7. In any proceeding involving an investment dispute, a Party shall not assert, as a defense, counterclaim, right of set-off or otherwise, that the national or company concerned has received or will receive, pursuant to an insurance or guarantee contract, indemnification or other compensation for all or part of its alleged damages.
8. For purposes of an arbitration held under paragraph 3 of this Article, any company legally constituted under the applicable laws and regulations of a Party or a political subdivision thereof but that, immediately before the occurrence of the event or events giving rise to the dispute, was an investment of nationals or companies of the other Party, shall be treated as a national or company of such other Party in accordance with Article 25(2)(b) of the ICSID Convention.
1. Any dispute between the Parties concerning the interpretation or application of the Treaty which is not resolved through consultations or other diplomatic channels, shall be submitted, upon the request of either Party, to an arbitral tribunal for binding decision in accordance with the applicable rules of international law. In the absence of an agreement by the Parties to the contrary, the arbitration rules of the United Nations Commission on International Trade Law (UNCITRAL), except to the extent modified by the Parties or by the arbitrators, shall govern.
2. Within two months of receipt of a request, each Party shall appoint an arbitrator. The two arbitrators shall select a third arbitrator as Chairman, who is a national of a third State. The UNCITRAL Rules for appointing members of three member panels shall apply mutatis mutandis to the appointment of the arbitral panel except that the appointing authority referenced in those rules shall be the Secretary General of the Permanent Court of Arbitration.
3. Unless otherwise agreed, all submissions shall be made and all hearings shall be completed within six months of the date of selection of the third arbitrator, and the Tribunal shall render its decisions within two months of the date of the final submissions or the date of the closing of the hearings, whichever is later.
4. Expenses incurred by the Chairman, the other arbitrators, and other costs of the proceedings shall be paid for equally by the Parties.
The provisions of Article VII and VIII shall not apply to a dispute arising (a) under the export credit, guarantee or insurance programs of the Export-Import Bank of the United States or (b) under other official credit, guarantee or insurance arrangements pursuant to which the Parties have agreed to other means of settling disputes.
This Treaty shall not derogate from:
(a) laws and regulations, administrative practices or procedures, or administrative or adjudicatory decisions of either Party;
(b) international legal obligations; or
(c) obligations assumed by either Party, including those contained in an investment agreement or an investment authorization,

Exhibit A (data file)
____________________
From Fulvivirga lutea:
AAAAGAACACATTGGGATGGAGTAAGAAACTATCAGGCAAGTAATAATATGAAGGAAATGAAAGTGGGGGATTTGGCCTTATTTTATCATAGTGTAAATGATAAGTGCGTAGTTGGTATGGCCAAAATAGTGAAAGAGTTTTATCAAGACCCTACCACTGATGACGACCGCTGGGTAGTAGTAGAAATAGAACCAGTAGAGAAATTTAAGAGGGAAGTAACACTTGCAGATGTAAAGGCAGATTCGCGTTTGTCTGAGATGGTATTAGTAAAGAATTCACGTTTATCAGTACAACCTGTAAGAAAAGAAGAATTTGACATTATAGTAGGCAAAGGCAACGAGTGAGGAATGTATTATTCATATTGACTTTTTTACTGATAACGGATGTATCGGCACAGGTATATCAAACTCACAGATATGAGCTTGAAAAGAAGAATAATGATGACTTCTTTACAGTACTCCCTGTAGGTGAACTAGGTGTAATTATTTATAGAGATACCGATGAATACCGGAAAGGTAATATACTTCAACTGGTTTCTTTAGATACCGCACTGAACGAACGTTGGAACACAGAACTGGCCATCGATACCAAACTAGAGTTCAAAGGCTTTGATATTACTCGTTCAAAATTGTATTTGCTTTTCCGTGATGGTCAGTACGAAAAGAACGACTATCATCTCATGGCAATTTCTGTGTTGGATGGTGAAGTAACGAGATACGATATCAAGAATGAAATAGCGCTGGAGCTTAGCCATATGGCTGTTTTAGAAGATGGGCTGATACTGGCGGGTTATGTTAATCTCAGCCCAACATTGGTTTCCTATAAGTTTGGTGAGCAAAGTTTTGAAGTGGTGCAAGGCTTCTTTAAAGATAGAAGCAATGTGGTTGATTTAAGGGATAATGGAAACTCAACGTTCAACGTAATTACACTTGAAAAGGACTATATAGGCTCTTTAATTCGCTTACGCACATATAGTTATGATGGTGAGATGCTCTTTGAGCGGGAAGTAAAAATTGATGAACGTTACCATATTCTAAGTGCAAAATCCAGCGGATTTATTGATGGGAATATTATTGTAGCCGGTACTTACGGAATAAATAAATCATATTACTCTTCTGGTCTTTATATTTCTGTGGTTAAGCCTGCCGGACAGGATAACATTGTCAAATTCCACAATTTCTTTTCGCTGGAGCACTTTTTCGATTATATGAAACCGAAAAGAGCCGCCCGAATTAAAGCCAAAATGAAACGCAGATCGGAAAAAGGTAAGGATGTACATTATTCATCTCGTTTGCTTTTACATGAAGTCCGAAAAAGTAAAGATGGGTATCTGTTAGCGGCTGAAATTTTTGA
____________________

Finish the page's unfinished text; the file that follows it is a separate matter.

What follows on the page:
that entitle investments or associated activities to treatment more favorable than that accorded by this Treaty in like situations.
This Treaty shall not preclude the application by either Party of measures necessary for the maintenance of public order, the fulfillment of its obligations with respect to the maintenance or restoration of international peace or security, or the Protection of its own essential security interests.
1. With respect to its tax policies, each Party should strive to accord fairness and equity in the treatment of investment of nationals and companies of the other Party.
2. Nevertheless, the provisions of this Treaty, and in particular Article VII and VIII, shall apply to matters of taxation only with respect to the following:
(a) expropriation, pursuant to Article IV;
(b) transfers, pursuant to Article V; or
(c) the observance and enforcement of terms of an investment agreement or authorization as referred to in Article VII(l)(a) or (b),
to the extent they are not subject to the dispute settlement provisions of a Convention for the avoidance of double taxation between the two Parties, or have been raised under such settlement provisions and are not resolved within a reasonable period of time.
This Treaty shall apply to the political subdivisions of the Parties.
1. This Treaty shall enter into force thirty days after the date of exchange of instruments of ratification. It shall remain in force for a period of ten years and shall continue in force unless terminated in accordance with paragraph 2 of this Article. It shall apply to investments existing at the time of entry into force as well as to investments made or acquired thereafter.
2. Either Party may, by giving one year’s written notice to the other Party, terminate this Treaty at the end of the initial ten year period or at any time thereafter.
3. With respect to investments made or acquired prior to the date of termination of this Treaty and to which this Treaty otherwise applies, the provisions of all of the other Articles of this Treaty shall thereafter continue to be effective for a further period of ten years from such date of termination.
4. The Protocol shall form an integral part of the Treaty.
IN WITNESS WHEREOF, the respective plenipotentiaries have signed this Treaty.
DONE in duplicate at Washington on the fourteenth day of November, 1991, in the English and Spanish languages, both texts being equally authentic.
FOR THE UNITED STATES OF AMERICA:
FOR THE ARGENTINE REPUBLIC:
1. During dispute settlement proceedings pursuant to Article VII, a party may be required to produce evidence of ownership or control consistent with Article I(l)(a).